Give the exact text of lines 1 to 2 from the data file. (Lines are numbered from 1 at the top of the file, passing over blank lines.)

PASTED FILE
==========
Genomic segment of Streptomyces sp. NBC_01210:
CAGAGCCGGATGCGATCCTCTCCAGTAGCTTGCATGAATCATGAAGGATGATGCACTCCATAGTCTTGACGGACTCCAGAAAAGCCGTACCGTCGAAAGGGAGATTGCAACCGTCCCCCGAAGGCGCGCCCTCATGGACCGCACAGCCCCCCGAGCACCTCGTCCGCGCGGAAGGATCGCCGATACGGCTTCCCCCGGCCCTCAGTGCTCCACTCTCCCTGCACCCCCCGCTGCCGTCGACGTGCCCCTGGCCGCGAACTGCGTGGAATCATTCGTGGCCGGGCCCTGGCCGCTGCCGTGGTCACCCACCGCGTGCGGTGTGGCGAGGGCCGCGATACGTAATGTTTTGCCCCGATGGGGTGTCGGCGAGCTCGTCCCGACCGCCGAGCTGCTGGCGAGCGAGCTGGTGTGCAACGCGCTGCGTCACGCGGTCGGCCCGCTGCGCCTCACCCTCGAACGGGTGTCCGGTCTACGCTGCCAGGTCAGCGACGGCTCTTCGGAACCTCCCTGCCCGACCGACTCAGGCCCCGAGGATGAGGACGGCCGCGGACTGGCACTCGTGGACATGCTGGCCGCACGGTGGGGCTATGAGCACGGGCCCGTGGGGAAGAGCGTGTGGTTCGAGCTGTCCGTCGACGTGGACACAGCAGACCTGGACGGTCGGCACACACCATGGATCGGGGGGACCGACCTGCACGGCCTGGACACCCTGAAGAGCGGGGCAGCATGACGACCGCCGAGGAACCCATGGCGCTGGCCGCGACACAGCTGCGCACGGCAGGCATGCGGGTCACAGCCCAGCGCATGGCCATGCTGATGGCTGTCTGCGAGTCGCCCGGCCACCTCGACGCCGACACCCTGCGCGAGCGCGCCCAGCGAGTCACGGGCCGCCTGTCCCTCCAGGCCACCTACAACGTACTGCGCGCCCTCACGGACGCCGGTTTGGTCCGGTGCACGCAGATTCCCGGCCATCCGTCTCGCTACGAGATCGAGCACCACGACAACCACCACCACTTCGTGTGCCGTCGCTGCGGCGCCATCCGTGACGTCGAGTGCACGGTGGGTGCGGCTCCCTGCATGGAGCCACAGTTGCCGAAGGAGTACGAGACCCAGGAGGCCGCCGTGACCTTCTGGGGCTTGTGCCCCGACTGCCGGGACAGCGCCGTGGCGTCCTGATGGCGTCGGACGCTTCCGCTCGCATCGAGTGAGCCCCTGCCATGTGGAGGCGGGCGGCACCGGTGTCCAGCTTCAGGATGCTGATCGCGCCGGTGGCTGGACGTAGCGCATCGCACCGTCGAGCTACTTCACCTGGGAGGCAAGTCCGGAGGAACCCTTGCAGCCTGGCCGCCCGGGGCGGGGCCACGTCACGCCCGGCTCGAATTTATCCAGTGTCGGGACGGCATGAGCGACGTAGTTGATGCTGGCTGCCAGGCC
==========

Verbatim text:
Genomic segment of Streptomyces sp. NBC_01210:
CAGAGCCGGATGCGATCCTCTCCAGTAGCTTGCATGAATCATGAAGGATGATGCACTCCATAGTCTTGACGGACTCCAGAAAAGCCGTACCGTCGAAAGGGAGATTGCAACCGTCCCCCGAAGGCGCGCCCTCATGGACCGCACAGCCCCCCGAGCACCTCGTCCGCGCGGAAGGATCGCCGATACGGCTTCCCCCGGCCCTCAGTGCTCCACTCTCCCTGCACCCCCCGCTGCCGTCGACGTGCCCCTGGCCGCGAACTGCGTGGAATCATTCGTGGCCGGGCCCTGGCCGCTGCCGTGGTCACCCACCGCGTGCGGTGTGGCGAGGGCCGCGATACGTAATGTTTTGCCCCGATGGGGTGTCGGCGAGCTCGTCCCGACCGCCGAGCTGCTGGCGAGCGAGCTGGTGTGCAACGCGCTGCGTCACGCGGTCGGCCCGCTGCGCCTCACCCTCGAACGGGTGTCCGGTCTACGCTGCCAGGTCAGCGACGGCTCTTCGGAACCTCCCTGCCCGACCGACTCAGGCCCCGAGGATGAGGACGGCCGCGGACTGGCACTCGTGGACATGCTGGCCGCACGGTGGGGCTATGAGCACGGGCCCGTGGGGAAGAGCGTGTGGTTCGAGCTGTCCGTCGACGTGGACACAGCAGACCTGGACGGTCGGCACACACCATGGATCGGGGGGACCGACCTGCACGGCCTGGACACCCTGAAGAGCGGGGCAGCATGACGACCGCCGAGGAACCCATGGCGCTGGCCGCGACACAGCTGCGCACGGCAGGCATGCGGGTCACAGCCCAGCGCATGGCCATGCTGATGGCTGTCTGCGAGTCGCCCGGCCACCTCGACGCCGACACCCTGCGCGAGCGCGCCCAGCGAGTCACGGGCCGCCTGTCCCTCCAGGCCACCTACAACGTACTGCGCGCCCTCACGGACGCCGGTTTGGTCCGGTGCACGCAGATTCCCGGCCATCCGTCTCGCTACGAGATCGAGCACCACGACAACCACCACCACTTCGTGTGCCGTCGCTGCGGCGCCATCCGTGACGTCGAGTGCACGGTGGGTGCGGCTCCCTGCATGGAGCCACAGTTGCCGAAGGAGTACGAGACCCAGGAGGCCGCCGTGACCTTCTGGGGCTTGTGCCCCGACTGCCGGGACAGCGCCGTGGCGTCCTGATGGCGTCGGACGCTTCCGCTCGCATCGAGTGAGCCCCTGCCATGTGGAGGCGGGCGGCACCGGTGTCCAGCTTCAGGATGCTGATCGCGCCGGTGGCTGGACGTAGCGCATCGCACCGTCGAGCTACTTCACCTGGGAGGCAAGTCCGGAGGAACCCTTGCAGCCTGGCCGCCCGGGGCGGGGCCACGTCACGCCCGGCTCGAATTTATCCAGTGTCGGGACGGCATGAGCGACGTAGTTGATGCTGGCTGCCAGGCC